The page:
By Swetha Gopinath and Arathy S Nair
(Reuters) - Large U.S. shale oil companies, flush with cash raised through stock offerings, are gobbling up properties in the Permian Basin straddling Texas and New Mexico, a trend that could boost U.S. oil output in the second half of 2017.
Hess Corp and Devon Energy Corp are among oil and gas companies that tapped the equity market in the first eight months of the year, raising a total $20.40 billion.
That is the most since at least 1996, barring 2014 when the energy companies raised $20.46 billion in the first eight months of the year.
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The industry raised $19.78 billion through stock offerings in all of 2015, according to Reuters data, but almost all of this was used to pay off debt.
Now, an uptick in oil prices is encouraging healthier energy companies to buy up assets that will give them a competitive edge once prices move closer to $60 a barrel.
At least 16 of the 32 U.S. shale companies that have sold shares this year said they were raising money to buy acreage.
No immediate jump in output is expected since it can take up to 12 months from "spud to sale", said Todd Heltman, a senior energy analyst at wealth management firm Neuberger Berman.
But Bill Costello, a portfolio manager at Texas-based investment firm Westwood Holdings Group, said production could increase by 200,000 barrels per day (bpd) in 2017.
"Companies are not coming out and saying they are raising money to drill more," Costello said. "But the assumption is you are not going to make the acquisition unless you are going to drill on it."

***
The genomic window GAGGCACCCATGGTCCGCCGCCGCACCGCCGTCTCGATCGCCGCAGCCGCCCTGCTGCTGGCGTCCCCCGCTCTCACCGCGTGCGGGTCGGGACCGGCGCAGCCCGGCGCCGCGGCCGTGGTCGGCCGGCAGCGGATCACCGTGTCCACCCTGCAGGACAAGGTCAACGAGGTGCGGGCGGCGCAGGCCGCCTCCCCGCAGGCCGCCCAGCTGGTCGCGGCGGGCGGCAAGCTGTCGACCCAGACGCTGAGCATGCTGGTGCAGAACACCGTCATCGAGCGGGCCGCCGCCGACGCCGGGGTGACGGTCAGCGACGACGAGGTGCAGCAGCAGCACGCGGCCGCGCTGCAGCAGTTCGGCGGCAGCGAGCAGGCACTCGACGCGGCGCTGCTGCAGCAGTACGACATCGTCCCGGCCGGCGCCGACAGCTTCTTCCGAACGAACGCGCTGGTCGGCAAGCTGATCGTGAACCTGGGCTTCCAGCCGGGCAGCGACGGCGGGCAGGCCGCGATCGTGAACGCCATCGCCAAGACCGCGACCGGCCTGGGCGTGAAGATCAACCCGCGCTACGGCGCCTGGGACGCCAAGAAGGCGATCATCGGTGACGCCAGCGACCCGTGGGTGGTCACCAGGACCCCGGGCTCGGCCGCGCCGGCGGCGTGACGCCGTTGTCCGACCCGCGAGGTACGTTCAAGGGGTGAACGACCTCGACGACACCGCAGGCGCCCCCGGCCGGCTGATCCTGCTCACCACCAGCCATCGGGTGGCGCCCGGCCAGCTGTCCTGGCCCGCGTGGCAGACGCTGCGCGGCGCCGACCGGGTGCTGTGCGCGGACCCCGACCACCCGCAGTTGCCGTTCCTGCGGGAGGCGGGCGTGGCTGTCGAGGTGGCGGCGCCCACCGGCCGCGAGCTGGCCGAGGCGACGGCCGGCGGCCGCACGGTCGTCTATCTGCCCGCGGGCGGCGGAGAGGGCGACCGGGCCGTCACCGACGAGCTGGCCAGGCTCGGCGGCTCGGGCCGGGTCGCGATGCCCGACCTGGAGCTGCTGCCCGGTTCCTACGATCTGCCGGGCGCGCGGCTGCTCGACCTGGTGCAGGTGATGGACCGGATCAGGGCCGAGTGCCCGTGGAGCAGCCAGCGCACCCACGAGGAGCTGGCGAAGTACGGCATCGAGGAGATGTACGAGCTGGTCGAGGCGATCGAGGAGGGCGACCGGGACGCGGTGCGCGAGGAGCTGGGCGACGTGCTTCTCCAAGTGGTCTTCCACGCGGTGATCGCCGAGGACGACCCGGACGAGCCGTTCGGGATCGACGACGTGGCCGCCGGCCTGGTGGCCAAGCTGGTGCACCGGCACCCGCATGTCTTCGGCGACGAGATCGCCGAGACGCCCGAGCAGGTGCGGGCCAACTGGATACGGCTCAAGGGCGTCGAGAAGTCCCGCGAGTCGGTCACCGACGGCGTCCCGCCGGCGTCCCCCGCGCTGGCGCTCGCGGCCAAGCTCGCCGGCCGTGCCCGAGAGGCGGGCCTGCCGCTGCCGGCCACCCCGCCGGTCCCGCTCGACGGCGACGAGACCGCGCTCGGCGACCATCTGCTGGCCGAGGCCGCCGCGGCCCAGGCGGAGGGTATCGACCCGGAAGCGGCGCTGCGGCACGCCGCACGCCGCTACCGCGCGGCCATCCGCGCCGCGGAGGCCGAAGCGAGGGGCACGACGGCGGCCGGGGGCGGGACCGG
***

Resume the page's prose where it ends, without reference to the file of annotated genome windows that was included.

For now, production is expected to keep slipping, a hangover from the drop in the number of active drilling rigs last year.
U.S. shale oil production is expected to drop by 85,000 bpd to 4.47 million bpd in September from August, falling for the 10th month in a row, according to the Energy Information Administration.
PERMIAN BASIN FAVORED
The U.S. benchmark oil price has more than halved since mid-2014 to about $45 per barrel, but that has done little to discourage Wall Street investors from buying equity issued by U.S. oil and gas companies.
"We are in an environment where the rich get richer," said Chad Mabry, an analyst at FBR Capital Markets and Co.
Investors are not willing to fund just any acreage purchases, though - just those in areas that are considered the most viable and cost effective to drill.
The Permian Basin and the SCOOP and STACK fields in Oklahoma are favored regions, said Christian Ledoux, senior portfolio manager at South Texas Money Management.
About $8 billion deals have been made for Permian assets over the last three months alone.
Many of these were funded through stock offerings, including a $1.63 billion acquisition by Concho Resources Inc and a $980 million purchase by SM Energy Co in Texas earlier this month.
Some companies have said they can generate an adequate return on investment in the Permian even with crude trading at $45-$50 per barrel.
"My firm belief is the Permian is going to be the only driver of long-term oil growth in this country," Pioneer Natural Resources Co Chief Executive Scott Sheffield said on a conference call last month.
"It's got the best rock, obviously the best margins, and it will provide essentially the only growth long-term."
(Reporting by Swetha Gopinath and Arathy S. Nair in Bengaluru; Editing by Sayantani Ghosh and Ted Kerr)